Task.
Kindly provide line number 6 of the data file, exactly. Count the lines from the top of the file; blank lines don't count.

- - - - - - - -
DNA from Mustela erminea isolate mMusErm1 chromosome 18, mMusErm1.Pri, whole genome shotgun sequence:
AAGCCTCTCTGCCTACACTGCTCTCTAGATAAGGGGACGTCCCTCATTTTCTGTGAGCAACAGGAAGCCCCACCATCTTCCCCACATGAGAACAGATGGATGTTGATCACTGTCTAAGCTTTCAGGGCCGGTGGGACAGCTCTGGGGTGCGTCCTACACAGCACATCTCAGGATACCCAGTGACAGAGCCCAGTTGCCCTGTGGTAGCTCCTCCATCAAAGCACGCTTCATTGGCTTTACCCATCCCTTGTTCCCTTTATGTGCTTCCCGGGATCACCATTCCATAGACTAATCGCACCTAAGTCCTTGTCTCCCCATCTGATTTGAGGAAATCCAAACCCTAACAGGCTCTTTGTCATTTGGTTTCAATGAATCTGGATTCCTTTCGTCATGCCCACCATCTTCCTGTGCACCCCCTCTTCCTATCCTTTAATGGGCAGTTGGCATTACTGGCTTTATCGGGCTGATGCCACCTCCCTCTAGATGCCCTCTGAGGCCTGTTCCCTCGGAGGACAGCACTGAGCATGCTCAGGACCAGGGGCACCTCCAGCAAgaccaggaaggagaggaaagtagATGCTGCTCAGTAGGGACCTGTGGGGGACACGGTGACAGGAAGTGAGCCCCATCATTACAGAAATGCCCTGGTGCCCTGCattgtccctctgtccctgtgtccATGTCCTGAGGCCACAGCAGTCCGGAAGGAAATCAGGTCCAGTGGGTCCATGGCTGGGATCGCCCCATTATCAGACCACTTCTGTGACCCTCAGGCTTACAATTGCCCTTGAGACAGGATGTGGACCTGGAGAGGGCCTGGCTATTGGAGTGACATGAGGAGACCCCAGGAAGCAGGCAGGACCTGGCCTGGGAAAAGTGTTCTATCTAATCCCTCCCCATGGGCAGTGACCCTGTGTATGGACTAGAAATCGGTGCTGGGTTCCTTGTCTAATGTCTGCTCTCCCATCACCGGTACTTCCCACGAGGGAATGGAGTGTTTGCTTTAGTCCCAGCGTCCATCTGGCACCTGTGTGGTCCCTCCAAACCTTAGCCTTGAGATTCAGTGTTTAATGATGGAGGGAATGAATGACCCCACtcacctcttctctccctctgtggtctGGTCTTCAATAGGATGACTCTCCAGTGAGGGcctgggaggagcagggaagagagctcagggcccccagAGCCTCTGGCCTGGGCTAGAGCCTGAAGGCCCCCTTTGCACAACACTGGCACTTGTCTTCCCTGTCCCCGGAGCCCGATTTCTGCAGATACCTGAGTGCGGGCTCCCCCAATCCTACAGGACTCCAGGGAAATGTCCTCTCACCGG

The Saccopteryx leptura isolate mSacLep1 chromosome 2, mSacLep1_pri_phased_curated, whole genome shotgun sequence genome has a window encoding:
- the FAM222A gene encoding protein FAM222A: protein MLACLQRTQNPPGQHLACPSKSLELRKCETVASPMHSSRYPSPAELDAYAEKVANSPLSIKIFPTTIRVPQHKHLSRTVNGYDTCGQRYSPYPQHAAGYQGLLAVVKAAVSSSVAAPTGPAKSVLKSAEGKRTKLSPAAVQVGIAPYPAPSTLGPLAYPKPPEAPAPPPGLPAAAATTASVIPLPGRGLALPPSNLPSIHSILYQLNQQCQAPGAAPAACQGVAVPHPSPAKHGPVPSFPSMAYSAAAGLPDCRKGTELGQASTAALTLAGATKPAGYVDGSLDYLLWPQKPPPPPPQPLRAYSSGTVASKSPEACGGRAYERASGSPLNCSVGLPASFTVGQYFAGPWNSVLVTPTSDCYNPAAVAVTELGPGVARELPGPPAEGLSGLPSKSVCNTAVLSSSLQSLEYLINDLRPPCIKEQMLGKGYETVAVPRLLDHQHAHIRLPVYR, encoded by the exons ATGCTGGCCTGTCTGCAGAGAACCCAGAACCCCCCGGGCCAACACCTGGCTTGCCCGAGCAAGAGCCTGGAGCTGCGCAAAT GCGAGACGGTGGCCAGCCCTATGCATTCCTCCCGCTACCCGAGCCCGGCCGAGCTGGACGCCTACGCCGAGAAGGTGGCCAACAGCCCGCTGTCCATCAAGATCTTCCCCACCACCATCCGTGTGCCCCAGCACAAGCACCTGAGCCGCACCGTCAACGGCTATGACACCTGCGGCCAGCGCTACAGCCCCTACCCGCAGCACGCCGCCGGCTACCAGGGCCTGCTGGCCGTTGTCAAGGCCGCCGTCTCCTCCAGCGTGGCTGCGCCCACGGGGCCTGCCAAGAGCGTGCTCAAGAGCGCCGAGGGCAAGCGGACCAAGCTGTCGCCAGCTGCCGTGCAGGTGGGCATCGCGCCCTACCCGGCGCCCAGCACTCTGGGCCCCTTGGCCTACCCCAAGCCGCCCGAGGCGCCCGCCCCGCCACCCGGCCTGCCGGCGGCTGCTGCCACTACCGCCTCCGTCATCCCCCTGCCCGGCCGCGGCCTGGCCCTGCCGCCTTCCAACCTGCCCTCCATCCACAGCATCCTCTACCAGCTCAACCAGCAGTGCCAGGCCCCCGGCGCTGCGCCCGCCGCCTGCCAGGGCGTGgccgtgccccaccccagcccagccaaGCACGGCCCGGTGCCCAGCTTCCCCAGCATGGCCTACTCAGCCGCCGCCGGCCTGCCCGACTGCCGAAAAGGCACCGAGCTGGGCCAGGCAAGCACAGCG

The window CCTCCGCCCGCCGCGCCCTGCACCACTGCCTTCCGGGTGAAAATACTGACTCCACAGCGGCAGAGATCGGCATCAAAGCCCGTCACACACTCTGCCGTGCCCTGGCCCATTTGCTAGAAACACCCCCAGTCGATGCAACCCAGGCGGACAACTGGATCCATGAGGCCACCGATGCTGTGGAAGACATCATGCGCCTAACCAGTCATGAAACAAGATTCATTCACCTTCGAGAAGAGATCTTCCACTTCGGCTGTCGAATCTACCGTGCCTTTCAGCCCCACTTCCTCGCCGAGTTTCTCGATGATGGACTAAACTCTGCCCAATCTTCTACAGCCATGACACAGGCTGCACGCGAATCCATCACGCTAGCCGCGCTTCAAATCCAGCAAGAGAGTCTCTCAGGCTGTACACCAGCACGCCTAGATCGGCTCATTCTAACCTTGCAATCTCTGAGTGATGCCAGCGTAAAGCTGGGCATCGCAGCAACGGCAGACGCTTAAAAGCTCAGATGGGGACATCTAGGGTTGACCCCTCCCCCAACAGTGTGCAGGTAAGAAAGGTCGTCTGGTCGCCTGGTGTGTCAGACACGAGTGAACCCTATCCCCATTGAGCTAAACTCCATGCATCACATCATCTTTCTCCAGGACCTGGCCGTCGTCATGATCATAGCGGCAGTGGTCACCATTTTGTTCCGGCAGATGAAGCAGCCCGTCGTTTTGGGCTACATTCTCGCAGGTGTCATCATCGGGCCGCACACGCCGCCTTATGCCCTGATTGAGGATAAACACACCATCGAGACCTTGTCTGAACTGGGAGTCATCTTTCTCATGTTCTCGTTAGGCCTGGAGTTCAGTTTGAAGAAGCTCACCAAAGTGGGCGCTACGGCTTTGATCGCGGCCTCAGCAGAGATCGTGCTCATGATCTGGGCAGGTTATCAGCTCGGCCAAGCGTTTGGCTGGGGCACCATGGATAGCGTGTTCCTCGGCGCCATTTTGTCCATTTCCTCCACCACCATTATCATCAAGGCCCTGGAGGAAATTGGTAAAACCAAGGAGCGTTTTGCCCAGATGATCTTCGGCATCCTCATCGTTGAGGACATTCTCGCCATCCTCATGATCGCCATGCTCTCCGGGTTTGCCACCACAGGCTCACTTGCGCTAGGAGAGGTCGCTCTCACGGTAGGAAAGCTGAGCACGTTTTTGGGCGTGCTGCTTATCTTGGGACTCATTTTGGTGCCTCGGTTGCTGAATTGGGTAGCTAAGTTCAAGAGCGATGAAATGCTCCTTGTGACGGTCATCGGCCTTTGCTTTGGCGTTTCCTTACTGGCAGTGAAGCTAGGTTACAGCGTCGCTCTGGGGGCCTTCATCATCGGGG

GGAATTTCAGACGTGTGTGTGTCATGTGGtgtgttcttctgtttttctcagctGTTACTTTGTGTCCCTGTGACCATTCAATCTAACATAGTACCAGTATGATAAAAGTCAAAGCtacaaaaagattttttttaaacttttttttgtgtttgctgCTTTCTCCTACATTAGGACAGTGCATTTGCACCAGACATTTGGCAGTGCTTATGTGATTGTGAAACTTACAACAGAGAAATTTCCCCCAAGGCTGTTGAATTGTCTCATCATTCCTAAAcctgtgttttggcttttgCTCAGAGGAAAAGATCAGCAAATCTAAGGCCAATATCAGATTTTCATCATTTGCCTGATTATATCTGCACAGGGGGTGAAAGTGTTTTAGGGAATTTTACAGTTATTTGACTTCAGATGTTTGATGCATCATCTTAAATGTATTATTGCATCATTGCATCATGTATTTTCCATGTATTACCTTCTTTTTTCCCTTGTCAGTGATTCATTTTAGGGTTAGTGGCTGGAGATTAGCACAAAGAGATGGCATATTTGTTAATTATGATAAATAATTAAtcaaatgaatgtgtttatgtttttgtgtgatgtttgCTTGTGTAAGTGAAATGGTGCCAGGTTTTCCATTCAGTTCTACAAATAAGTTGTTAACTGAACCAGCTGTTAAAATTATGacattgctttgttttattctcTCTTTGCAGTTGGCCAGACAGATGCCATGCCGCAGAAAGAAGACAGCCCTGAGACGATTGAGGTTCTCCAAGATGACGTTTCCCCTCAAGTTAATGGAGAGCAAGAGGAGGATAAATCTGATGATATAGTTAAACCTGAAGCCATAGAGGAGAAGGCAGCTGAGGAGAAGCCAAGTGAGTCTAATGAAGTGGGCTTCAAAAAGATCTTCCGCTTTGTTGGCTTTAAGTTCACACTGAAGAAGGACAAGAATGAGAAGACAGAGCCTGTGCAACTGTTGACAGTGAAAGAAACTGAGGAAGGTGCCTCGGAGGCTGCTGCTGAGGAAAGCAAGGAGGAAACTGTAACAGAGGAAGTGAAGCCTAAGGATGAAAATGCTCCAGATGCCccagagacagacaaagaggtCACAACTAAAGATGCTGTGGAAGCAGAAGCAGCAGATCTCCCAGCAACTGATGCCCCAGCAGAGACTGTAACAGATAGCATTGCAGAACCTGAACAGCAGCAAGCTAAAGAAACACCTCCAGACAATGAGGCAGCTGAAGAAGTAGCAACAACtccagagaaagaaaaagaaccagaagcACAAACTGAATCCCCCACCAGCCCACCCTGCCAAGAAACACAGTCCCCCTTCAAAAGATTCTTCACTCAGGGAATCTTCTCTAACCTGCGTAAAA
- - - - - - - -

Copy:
GGAATTTCAGACGTGTGTGTGTCATGTGGtgtgttcttctgtttttctcagctGTTACTTTGTGTCCCTGTGACCATTCAATCTAACATAGTACCAGTATGATAAAAGTCAAAGCtacaaaaagattttttttaaacttttttttgtgtttgctgCTTTCTCCTACATTAGGACAGTGCATTTGCACCAGACATTTGGCAGTGCTTATGTGATTGTGAAACTTACAACAGAGAAATTTCCCCCAAGGCTGTTGAATTGTCTCATCATTCCTAAAcctgtgttttggcttttgCTCAGAGGAAAAGATCAGCAAATCTAAGGCCAATATCAGATTTTCATCATTTGCCTGATTATATCTGCACAGGGGGTGAAAGTGTTTTAGGGAATTTTACAGTTATTTGACTTCAGATGTTTGATGCATCATCTTAAATGTATTATTGCATCATTGCATCATGTATTTTCCATGTATTACCTTCTTTTTTCCCTTGTCAGTGATTCATTTTAGGGTTAGTGGCTGGAGATTAGCACAAAGAGATGGCATATTTGTTAATTATGATAAATAATTAAtcaaatgaatgtgtttatgtttttgtgtgatgtttgCTTGTGTAAGTGAAATGGTGCCAGGTTTTCCATTCAGTTCTACAAATAAGTTGTTAACTGAACCAGCTGTTAAAATTATGacattgctttgttttattctcTCTTTGCAGTTGGCCAGACAGATGCCATGCCGCAGAAAGAAGACAGCCCTGAGACGATTGAGGTTCTCCAAGATGACGTTTCCCCTCAAGTTAATGGAGAGCAAGAGGAGGATAAATCTGATGATATAGTTAAACCTGAAGCCATAGAGGAGAAGGCAGCTGAGGAGAAGCCAAGTGAGTCTAATGAAGTGGGCTTCAAAAAGATCTTCCGCTTTGTTGGCTTTAAGTTCACACTGAAGAAGGACAAGAATGAGAAGACAGAGCCTGTGCAACTGTTGACAGTGAAAGAAACTGAGGAAGGTGCCTCGGAGGCTGCTGCTGAGGAAAGCAAGGAGGAAACTGTAACAGAGGAAGTGAAGCCTAAGGATGAAAATGCTCCAGATGCCccagagacagacaaagaggtCACAACTAAAGATGCTGTGGAAGCAGAAGCAGCAGATCTCCCAGCAACTGATGCCCCAGCAGAGACTGTAACAGATAGCATTGCAGAACCTGAACAGCAGCAAGCTAAAGAAACACCTCCAGACAATGAGGCAGCTGAAGAAGTAGCAACAACtccagagaaagaaaaagaaccagaagcACAAACTGAATCCCCCACCAGCCCACCCTGCCAAGAAACACAGTCCCCCTTCAAAAGATTCTTCACTCAGGGAATCTTCTCTAACCTGCGTAAAA